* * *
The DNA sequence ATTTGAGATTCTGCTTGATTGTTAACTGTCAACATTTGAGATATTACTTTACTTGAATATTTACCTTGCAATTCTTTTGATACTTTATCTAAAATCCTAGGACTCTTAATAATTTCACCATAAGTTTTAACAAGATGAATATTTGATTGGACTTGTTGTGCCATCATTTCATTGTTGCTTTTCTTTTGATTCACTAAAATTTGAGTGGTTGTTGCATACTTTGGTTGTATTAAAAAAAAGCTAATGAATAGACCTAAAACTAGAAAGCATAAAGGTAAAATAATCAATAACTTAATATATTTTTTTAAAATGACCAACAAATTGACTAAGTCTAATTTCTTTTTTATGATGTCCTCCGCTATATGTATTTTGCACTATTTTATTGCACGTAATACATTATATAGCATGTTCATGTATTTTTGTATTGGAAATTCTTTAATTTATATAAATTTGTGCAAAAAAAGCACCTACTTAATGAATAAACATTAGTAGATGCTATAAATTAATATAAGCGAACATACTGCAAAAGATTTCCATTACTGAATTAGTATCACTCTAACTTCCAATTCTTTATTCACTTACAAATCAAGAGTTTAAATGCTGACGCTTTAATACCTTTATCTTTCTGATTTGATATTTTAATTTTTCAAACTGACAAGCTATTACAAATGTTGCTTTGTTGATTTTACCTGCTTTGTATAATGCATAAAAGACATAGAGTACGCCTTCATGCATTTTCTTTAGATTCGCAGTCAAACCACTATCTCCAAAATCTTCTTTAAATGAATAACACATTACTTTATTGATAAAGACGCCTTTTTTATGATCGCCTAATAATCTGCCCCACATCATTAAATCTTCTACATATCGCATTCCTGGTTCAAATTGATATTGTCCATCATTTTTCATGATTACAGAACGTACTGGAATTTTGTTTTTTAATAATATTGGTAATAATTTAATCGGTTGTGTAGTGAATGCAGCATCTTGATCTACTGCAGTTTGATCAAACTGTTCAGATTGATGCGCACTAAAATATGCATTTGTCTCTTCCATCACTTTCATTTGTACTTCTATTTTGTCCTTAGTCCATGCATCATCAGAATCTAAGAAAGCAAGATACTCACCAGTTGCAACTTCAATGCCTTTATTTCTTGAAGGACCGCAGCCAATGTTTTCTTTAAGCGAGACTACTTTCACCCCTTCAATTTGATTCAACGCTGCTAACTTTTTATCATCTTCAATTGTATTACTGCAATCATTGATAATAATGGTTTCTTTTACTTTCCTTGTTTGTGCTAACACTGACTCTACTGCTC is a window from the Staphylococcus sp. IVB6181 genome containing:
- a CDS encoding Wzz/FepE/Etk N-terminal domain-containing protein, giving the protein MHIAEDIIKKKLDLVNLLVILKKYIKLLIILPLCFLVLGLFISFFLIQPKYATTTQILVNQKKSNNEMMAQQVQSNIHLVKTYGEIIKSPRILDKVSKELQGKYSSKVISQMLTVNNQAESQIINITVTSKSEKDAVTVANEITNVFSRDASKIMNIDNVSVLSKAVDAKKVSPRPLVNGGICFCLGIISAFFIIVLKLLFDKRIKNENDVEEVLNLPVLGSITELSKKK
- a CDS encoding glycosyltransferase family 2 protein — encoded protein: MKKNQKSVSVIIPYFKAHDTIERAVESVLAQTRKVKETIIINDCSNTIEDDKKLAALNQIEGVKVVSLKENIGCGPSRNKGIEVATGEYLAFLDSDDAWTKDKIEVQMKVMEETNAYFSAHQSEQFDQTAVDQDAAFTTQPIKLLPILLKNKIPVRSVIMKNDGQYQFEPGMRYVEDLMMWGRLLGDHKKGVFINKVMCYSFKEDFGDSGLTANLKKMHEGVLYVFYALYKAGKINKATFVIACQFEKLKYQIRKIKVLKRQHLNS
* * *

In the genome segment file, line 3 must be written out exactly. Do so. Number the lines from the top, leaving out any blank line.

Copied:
- a CDS encoding glycosyltransferase family 2 protein — encoded protein: MKKNQKSVSVIIPYFKAHDTIERAVESVLAQTRKVKETIIINDCSNTIEDDKKLAALNQIEGVKVVSLKENIGCGPSRNKGIEVATGEYLAFLDSDDAWTKDKIEVQMKVMEETNAYFSAHQSEQFDQTAVDQDAAFTTQPIKLLPILLKNKIPVRSVIMKNDGQYQFEPGMRYVEDLMMWGRLLGDHKKGVFINKVMCYSFKEDFGDSGLTANLKKMHEGVLYVFYALYKAGKINKATFVIACQFEKLKYQIRKIKVLKRQHLNS